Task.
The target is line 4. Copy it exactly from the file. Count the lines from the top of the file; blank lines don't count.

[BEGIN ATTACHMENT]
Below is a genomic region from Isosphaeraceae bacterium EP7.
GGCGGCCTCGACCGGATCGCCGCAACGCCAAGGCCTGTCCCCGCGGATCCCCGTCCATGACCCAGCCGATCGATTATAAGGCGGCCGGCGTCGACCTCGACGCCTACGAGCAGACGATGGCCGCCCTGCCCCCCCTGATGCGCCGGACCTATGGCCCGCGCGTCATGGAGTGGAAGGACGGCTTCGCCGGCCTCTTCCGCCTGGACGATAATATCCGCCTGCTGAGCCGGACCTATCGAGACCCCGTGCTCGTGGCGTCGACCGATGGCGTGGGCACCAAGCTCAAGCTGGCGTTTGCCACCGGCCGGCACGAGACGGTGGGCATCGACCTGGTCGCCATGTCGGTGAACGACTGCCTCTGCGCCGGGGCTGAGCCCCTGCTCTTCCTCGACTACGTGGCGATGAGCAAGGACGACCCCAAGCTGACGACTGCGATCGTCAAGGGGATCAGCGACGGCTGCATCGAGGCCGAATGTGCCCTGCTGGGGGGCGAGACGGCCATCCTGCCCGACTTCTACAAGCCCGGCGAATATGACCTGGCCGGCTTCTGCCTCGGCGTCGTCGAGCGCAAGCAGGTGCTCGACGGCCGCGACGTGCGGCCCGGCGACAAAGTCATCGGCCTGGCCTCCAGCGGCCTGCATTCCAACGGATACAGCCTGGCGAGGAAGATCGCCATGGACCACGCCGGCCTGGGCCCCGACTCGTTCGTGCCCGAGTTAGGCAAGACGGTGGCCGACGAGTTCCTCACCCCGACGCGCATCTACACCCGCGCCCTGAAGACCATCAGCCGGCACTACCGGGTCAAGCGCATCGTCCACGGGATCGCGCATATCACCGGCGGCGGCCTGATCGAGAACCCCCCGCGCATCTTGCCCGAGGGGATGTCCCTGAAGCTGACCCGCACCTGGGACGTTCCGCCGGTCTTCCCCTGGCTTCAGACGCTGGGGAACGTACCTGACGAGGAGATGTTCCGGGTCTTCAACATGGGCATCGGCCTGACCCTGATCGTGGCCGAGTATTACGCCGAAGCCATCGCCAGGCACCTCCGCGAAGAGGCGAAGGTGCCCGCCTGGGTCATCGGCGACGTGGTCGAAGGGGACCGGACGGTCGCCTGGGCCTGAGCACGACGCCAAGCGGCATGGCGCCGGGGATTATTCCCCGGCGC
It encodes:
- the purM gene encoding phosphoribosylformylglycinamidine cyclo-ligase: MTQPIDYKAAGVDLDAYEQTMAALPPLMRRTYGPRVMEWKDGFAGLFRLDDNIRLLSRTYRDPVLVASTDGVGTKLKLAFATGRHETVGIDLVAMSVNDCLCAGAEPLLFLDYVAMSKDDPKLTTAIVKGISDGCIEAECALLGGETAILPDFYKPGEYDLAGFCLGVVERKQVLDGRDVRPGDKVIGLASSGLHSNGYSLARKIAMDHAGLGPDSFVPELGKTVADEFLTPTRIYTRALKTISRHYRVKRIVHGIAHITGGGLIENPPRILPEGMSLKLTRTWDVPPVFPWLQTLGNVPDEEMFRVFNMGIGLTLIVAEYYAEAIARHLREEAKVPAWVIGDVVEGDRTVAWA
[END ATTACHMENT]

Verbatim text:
- the purM gene encoding phosphoribosylformylglycinamidine cyclo-ligase: MTQPIDYKAAGVDLDAYEQTMAALPPLMRRTYGPRVMEWKDGFAGLFRLDDNIRLLSRTYRDPVLVASTDGVGTKLKLAFATGRHETVGIDLVAMSVNDCLCAGAEPLLFLDYVAMSKDDPKLTTAIVKGISDGCIEAECALLGGETAILPDFYKPGEYDLAGFCLGVVERKQVLDGRDVRPGDKVIGLASSGLHSNGYSLARKIAMDHAGLGPDSFVPELGKTVADEFLTPTRIYTRALKTISRHYRVKRIVHGIAHITGGGLIENPPRILPEGMSLKLTRTWDVPPVFPWLQTLGNVPDEEMFRVFNMGIGLTLIVAEYYAEAIARHLREEAKVPAWVIGDVVEGDRTVAWA